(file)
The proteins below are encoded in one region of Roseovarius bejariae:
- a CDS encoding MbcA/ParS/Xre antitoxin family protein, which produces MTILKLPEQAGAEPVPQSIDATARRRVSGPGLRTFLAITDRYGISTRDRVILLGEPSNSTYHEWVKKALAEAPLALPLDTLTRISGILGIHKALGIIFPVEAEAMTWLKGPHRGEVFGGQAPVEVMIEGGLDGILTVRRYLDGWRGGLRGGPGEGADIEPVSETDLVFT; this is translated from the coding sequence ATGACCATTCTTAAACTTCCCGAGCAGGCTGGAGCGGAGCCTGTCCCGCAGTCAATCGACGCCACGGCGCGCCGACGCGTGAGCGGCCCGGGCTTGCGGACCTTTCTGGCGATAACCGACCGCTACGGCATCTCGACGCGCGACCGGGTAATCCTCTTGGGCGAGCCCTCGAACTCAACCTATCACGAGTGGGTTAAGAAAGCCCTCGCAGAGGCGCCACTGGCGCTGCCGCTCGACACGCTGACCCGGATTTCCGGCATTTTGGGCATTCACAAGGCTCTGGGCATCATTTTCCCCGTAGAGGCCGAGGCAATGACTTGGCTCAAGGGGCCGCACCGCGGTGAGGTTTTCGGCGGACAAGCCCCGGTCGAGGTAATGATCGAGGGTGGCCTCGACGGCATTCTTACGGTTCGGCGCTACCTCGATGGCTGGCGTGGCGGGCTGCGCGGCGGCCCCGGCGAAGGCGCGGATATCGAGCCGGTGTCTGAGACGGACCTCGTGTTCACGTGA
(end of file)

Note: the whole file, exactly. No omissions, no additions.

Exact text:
The proteins below are encoded in one region of Roseovarius bejariae:
- a CDS encoding MbcA/ParS/Xre antitoxin family protein, which produces MTILKLPEQAGAEPVPQSIDATARRRVSGPGLRTFLAITDRYGISTRDRVILLGEPSNSTYHEWVKKALAEAPLALPLDTLTRISGILGIHKALGIIFPVEAEAMTWLKGPHRGEVFGGQAPVEVMIEGGLDGILTVRRYLDGWRGGLRGGPGEGADIEPVSETDLVFT; this is translated from the coding sequence ATGACCATTCTTAAACTTCCCGAGCAGGCTGGAGCGGAGCCTGTCCCGCAGTCAATCGACGCCACGGCGCGCCGACGCGTGAGCGGCCCGGGCTTGCGGACCTTTCTGGCGATAACCGACCGCTACGGCATCTCGACGCGCGACCGGGTAATCCTCTTGGGCGAGCCCTCGAACTCAACCTATCACGAGTGGGTTAAGAAAGCCCTCGCAGAGGCGCCACTGGCGCTGCCGCTCGACACGCTGACCCGGATTTCCGGCATTTTGGGCATTCACAAGGCTCTGGGCATCATTTTCCCCGTAGAGGCCGAGGCAATGACTTGGCTCAAGGGGCCGCACCGCGGTGAGGTTTTCGGCGGACAAGCCCCGGTCGAGGTAATGATCGAGGGTGGCCTCGACGGCATTCTTACGGTTCGGCGCTACCTCGATGGCTGGCGTGGCGGGCTGCGCGGCGGCCCCGGCGAAGGCGCGGATATCGAGCCGGTGTCTGAGACGGACCTCGTGTTCACGTGA